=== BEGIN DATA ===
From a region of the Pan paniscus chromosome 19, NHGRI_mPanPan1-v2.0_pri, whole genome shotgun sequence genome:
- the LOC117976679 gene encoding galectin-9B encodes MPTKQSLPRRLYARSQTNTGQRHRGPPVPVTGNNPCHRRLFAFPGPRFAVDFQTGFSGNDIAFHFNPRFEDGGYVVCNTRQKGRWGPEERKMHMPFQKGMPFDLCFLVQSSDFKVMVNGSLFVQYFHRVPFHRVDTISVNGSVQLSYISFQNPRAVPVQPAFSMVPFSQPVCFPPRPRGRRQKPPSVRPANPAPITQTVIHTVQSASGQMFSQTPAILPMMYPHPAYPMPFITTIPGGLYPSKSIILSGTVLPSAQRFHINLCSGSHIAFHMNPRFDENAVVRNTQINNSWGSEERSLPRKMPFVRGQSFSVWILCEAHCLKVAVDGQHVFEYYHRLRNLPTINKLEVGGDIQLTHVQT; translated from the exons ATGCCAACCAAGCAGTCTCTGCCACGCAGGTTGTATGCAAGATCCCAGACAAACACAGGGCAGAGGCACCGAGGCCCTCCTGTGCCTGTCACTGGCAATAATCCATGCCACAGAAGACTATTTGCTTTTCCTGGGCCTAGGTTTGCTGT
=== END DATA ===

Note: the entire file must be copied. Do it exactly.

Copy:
From a region of the Pan paniscus chromosome 19, NHGRI_mPanPan1-v2.0_pri, whole genome shotgun sequence genome:
- the LOC117976679 gene encoding galectin-9B encodes MPTKQSLPRRLYARSQTNTGQRHRGPPVPVTGNNPCHRRLFAFPGPRFAVDFQTGFSGNDIAFHFNPRFEDGGYVVCNTRQKGRWGPEERKMHMPFQKGMPFDLCFLVQSSDFKVMVNGSLFVQYFHRVPFHRVDTISVNGSVQLSYISFQNPRAVPVQPAFSMVPFSQPVCFPPRPRGRRQKPPSVRPANPAPITQTVIHTVQSASGQMFSQTPAILPMMYPHPAYPMPFITTIPGGLYPSKSIILSGTVLPSAQRFHINLCSGSHIAFHMNPRFDENAVVRNTQINNSWGSEERSLPRKMPFVRGQSFSVWILCEAHCLKVAVDGQHVFEYYHRLRNLPTINKLEVGGDIQLTHVQT; translated from the exons ATGCCAACCAAGCAGTCTCTGCCACGCAGGTTGTATGCAAGATCCCAGACAAACACAGGGCAGAGGCACCGAGGCCCTCCTGTGCCTGTCACTGGCAATAATCCATGCCACAGAAGACTATTTGCTTTTCCTGGGCCTAGGTTTGCTGT